# What is Peak Voltage (VP )?

Peak voltage, VP, is a voltage waveform which is measured from the horizontal axis (at the 0 height reference mark) to the top of the waveform, called the crest of the waveform.

Below you can see what is meant by the horizontal axis and the crest of the waveform.

Again, the horizontal axis is at the 0 reference line, meaning it is 0 height above the positive voltage and 0 height below the negative voltage, meaning it is right between the positive and negative voltage waveforms. Remember, AC (alternating current) signals are signals that change polarity many times. For example, a 60Hz AC signal goes from positive to negative voltage 60 times in one second. The signal goes to its peak positive voltage, then decreases and decreases, until it hits the exact middle, which is the 0 height reference line. Then it changes polarity and reaches its peak negative voltage and then goes back down to the middle degree reference line, back to positive voltage- and this cycle repeats over and over again. This 0 height reference line is the exact middle of the signal's transition from peak positive voltage to the peak negative voltage.

This 0 height reference line gives the reference so that we can measure from it to the waveform's peak voltage, or crest. This is called the peak voltage.

Peak voltage represents the amplitude of a waveform. It shows how large the magnitude of a waveform gets from the 0 horizontal axis line to the peak of the waveform.

You can see in this example above that the peak voltage of the waveform is 10V. The top of the waveform is 10V and the horizontal axis represents 0. So 10-0=10V.

There is another type of voltage called the
peak-to-peak voltage. Sometimes peak voltage and peak-to-peak voltage are confused with each other. We will show the difference between
them now. While peak voltage is the voltage from the 0 horizontal reference line to the top of the waveform, the peak-to-peak voltage is the voltage of the full waveform, all the way
from the peak of the negative voltage to the peak of the positive voltage. Therefore, the peak-to-peak voltage is
double the value of the peak voltage waveform. The waveform above is now shown below with regard to peak voltage, not peak-to-peak.

So peak voltage is exactly one half the value of the peak-to-peak voltage waveform.

### Example of Peak Voltage

You will encounter peak voltage in many environments. Many times when voltages are given, they are given in their peak voltages. However, never assume a voltage is the peak voltage unless directly specified as that. For example, the voltage should say at the end, VP. For example, 60VP. If unspecified, the voltage can be voltage RMS or the average voltage.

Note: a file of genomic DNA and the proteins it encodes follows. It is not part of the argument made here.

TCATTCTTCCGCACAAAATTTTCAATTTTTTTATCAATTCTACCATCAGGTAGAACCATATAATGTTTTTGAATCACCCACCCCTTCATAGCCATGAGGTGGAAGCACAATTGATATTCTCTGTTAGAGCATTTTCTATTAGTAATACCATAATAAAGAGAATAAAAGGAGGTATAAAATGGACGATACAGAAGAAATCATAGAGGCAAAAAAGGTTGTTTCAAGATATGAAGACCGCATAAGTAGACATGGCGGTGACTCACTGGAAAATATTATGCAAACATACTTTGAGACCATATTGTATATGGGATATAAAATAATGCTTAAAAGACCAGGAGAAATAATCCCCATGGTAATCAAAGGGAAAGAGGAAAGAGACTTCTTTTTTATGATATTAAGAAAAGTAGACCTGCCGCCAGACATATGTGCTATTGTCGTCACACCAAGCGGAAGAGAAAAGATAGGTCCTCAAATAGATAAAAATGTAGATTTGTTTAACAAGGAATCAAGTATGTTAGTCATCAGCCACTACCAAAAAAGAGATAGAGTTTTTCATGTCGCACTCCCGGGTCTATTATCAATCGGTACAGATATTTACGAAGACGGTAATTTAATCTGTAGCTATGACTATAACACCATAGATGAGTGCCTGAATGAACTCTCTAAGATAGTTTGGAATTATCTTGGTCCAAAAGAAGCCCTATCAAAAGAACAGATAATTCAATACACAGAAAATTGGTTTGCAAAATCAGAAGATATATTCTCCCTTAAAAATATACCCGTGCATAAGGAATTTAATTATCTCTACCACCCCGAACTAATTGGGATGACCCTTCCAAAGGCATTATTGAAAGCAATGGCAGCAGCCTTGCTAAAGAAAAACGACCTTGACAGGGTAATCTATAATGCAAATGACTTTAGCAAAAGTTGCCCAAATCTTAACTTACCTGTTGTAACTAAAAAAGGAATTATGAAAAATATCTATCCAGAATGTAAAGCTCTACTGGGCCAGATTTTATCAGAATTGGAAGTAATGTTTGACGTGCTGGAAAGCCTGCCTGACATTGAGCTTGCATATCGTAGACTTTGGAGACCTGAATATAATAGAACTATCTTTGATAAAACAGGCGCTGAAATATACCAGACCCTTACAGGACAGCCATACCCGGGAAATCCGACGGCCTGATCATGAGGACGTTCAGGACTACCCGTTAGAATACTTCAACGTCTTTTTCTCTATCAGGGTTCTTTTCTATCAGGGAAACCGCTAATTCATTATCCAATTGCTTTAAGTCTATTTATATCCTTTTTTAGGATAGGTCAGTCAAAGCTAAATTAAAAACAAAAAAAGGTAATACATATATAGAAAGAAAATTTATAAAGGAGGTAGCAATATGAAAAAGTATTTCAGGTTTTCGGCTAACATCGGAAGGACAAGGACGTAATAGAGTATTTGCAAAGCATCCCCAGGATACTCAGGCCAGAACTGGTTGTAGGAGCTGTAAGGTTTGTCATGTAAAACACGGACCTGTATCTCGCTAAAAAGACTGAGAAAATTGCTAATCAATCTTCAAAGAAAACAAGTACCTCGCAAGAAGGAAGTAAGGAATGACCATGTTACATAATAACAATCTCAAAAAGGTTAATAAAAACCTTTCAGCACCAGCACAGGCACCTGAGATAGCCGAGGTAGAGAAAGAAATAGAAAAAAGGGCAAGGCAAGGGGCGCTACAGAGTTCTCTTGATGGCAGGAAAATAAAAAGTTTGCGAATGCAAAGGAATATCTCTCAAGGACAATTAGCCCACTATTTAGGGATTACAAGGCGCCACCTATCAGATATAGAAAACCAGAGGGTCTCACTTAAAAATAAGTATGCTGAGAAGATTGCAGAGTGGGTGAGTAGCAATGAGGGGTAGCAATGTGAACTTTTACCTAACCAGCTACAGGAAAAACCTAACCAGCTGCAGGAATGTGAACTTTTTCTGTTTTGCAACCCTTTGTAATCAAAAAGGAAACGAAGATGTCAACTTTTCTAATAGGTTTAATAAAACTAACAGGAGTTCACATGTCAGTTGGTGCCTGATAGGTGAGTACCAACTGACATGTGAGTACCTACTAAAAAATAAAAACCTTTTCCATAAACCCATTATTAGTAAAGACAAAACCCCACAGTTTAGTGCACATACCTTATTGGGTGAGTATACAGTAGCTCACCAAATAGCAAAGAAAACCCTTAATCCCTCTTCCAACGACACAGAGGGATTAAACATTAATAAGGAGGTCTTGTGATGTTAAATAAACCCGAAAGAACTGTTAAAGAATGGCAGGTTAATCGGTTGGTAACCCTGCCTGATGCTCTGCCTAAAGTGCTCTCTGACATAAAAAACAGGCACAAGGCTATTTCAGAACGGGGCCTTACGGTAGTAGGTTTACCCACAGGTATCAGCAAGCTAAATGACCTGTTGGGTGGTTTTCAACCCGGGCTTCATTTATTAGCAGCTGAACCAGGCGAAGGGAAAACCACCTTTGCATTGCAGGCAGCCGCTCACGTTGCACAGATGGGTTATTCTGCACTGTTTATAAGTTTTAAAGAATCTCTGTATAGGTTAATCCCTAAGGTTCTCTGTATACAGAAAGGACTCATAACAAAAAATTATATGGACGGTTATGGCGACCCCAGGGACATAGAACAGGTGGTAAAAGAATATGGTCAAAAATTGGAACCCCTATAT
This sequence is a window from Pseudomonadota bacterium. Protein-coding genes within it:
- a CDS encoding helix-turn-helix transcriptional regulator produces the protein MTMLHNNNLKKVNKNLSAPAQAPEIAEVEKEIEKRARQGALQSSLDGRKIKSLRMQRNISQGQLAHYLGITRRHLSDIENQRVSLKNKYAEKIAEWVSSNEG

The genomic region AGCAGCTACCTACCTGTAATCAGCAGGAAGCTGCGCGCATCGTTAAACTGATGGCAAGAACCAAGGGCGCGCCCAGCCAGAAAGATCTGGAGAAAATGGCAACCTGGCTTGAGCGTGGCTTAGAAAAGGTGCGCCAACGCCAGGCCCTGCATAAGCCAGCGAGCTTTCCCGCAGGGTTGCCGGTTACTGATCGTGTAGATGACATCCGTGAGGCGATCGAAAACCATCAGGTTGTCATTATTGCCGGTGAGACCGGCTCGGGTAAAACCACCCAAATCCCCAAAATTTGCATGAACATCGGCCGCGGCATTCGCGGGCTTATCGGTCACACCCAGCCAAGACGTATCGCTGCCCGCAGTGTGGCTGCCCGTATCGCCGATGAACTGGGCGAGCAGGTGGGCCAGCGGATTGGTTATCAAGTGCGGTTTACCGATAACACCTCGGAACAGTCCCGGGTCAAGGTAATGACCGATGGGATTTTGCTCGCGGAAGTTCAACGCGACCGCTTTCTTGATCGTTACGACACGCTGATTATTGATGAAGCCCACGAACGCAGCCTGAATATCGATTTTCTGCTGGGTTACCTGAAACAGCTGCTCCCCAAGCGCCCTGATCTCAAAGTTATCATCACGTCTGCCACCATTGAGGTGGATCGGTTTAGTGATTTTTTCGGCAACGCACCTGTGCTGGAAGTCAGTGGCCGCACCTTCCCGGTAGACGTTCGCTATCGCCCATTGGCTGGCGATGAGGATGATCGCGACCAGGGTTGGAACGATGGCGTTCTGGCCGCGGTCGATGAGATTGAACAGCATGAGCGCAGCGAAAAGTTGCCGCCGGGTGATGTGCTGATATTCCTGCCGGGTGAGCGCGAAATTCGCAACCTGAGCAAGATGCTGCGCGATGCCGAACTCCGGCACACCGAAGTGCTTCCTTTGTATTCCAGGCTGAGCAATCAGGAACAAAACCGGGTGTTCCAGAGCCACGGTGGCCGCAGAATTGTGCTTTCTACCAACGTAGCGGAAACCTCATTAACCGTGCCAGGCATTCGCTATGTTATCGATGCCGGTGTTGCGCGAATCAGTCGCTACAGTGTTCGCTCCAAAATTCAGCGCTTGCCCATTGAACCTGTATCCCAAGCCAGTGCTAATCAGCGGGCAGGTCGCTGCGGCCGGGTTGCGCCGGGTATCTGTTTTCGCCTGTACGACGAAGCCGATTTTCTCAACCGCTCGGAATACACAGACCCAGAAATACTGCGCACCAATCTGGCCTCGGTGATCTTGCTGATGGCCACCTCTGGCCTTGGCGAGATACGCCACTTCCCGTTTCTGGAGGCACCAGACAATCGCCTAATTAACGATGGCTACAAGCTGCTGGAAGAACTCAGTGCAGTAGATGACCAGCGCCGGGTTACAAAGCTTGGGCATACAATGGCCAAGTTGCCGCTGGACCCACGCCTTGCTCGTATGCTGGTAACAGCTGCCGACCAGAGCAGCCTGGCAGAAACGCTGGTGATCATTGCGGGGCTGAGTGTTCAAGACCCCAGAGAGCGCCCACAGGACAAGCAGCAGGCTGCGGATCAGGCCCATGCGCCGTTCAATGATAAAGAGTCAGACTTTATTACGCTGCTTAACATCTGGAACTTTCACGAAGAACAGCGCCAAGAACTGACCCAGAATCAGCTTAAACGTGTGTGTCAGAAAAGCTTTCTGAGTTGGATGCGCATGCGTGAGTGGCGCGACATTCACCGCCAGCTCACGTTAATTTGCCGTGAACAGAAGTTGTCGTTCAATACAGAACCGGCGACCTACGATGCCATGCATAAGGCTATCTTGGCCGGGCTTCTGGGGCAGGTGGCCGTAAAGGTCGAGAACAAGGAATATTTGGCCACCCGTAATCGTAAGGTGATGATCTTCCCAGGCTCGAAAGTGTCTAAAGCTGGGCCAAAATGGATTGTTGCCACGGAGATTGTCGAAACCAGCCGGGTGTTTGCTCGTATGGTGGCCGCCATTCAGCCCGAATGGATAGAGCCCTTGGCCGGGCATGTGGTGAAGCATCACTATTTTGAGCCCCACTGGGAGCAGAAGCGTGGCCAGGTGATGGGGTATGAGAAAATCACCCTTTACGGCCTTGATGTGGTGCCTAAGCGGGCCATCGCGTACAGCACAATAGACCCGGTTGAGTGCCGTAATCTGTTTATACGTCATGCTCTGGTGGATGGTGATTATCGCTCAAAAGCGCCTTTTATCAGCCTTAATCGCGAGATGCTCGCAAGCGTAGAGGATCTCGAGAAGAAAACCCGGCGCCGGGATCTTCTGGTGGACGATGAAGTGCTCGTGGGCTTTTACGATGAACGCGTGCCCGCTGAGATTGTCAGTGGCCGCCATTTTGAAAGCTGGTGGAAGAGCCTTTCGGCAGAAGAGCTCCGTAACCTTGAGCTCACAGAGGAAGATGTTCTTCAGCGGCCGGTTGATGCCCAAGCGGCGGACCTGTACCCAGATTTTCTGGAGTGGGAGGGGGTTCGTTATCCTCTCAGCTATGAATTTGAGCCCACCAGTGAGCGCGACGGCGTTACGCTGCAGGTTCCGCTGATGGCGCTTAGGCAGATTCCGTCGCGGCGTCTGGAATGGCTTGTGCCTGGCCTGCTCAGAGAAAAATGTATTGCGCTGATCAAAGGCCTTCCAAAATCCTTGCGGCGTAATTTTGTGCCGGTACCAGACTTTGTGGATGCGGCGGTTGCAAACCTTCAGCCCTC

Let's go over a real life example of VP in an item you see regularly in buildings everywhere, including your home- an AC outlet. As you may know, an AC oulet
outputs 120V. This voltage is not the peak voltage. This is the RMS voltage. If you need an explanation of RMS voltage, see
RMS Voltage and Current-Explained.. This same 120Vrms is 340V in peak-to-peak voltage.
So in
peak voltage, it is 170 volts. So the voltage which comes out of your AC outlet (United States) is 170Vpeak. This is just a common example.

### How to Calculate Peak Voltage

Peak voltage can be calculated either from the peak-to-peak voltage, rms (root mean square) voltage, or average voltage.

The formulas to calculate the VP from either of these voltages are shown below:

### How to Calculate Peak Voltage from Peak-to-peak Voltage

If you are given the peak-to-peak voltage value, you can calculate the peak voltage using the above formula.

All you have to do to obtain the VP is to multiply the peak-to-peak voltage by 0.5.

### How to Calculate the Peak Voltage from the RMS Voltage

If you are given the RMS voltage value, you can calculate the peak voltage using the above formula.

All you must do to obtain the peak value is to multiply the RMS voltage by 1.414.

### How to Calculate the Peak Voltage from Average Voltage

If you are given the average voltage value, you can calculate the peak voltage using the above formula.

All you must do to obtain the peak value is to multiply the average voltage by π/2, which is approximately 1.57.

To use our online calculator to compute peak voltage, see
Peak Voltage Calculator.

Related Resources

What is Voltage?

Ideal Voltage Source

What is a Constant Voltage Source?

Ideal Current Source

What is a Constant Current Source?

What is Open Circuit Voltage?

What is Bias Voltage?

What is Negative Voltage?

Voltage Divider Calculator

Kirchhoff's Voltage Law (KVL)

Kirchhoff's Current Law (KCL)